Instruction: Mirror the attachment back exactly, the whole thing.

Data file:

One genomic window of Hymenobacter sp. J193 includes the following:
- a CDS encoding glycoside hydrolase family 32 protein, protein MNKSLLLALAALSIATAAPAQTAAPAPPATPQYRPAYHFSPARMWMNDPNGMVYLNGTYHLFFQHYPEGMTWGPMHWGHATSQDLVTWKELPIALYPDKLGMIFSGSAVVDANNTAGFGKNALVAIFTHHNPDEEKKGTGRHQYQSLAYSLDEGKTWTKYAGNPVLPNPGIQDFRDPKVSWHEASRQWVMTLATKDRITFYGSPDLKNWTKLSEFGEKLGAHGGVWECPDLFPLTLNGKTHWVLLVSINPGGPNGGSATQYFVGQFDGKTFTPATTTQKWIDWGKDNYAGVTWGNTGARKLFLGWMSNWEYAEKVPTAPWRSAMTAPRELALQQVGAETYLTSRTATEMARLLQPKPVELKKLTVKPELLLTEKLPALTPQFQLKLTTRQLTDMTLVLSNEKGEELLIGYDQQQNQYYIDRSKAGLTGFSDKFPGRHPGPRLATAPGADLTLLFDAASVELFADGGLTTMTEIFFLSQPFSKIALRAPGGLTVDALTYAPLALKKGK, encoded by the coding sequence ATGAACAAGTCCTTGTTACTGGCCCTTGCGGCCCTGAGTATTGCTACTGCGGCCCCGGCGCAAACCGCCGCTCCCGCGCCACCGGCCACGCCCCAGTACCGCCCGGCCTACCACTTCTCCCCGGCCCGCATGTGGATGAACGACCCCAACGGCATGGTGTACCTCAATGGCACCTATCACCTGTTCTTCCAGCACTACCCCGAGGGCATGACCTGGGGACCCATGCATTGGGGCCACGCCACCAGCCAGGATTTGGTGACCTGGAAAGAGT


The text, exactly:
One genomic window of Hymenobacter sp. J193 includes the following:
- a CDS encoding glycoside hydrolase family 32 protein, protein MNKSLLLALAALSIATAAPAQTAAPAPPATPQYRPAYHFSPARMWMNDPNGMVYLNGTYHLFFQHYPEGMTWGPMHWGHATSQDLVTWKELPIALYPDKLGMIFSGSAVVDANNTAGFGKNALVAIFTHHNPDEEKKGTGRHQYQSLAYSLDEGKTWTKYAGNPVLPNPGIQDFRDPKVSWHEASRQWVMTLATKDRITFYGSPDLKNWTKLSEFGEKLGAHGGVWECPDLFPLTLNGKTHWVLLVSINPGGPNGGSATQYFVGQFDGKTFTPATTTQKWIDWGKDNYAGVTWGNTGARKLFLGWMSNWEYAEKVPTAPWRSAMTAPRELALQQVGAETYLTSRTATEMARLLQPKPVELKKLTVKPELLLTEKLPALTPQFQLKLTTRQLTDMTLVLSNEKGEELLIGYDQQQNQYYIDRSKAGLTGFSDKFPGRHPGPRLATAPGADLTLLFDAASVELFADGGLTTMTEIFFLSQPFSKIALRAPGGLTVDALTYAPLALKKGK, encoded by the coding sequence ATGAACAAGTCCTTGTTACTGGCCCTTGCGGCCCTGAGTATTGCTACTGCGGCCCCGGCGCAAACCGCCGCTCCCGCGCCACCGGCCACGCCCCAGTACCGCCCGGCCTACCACTTCTCCCCGGCCCGCATGTGGATGAACGACCCCAACGGCATGGTGTACCTCAATGGCACCTATCACCTGTTCTTCCAGCACTACCCCGAGGGCATGACCTGGGGACCCATGCATTGGGGCCACGCCACCAGCCAGGATTTGGTGACCTGGAAAGAGT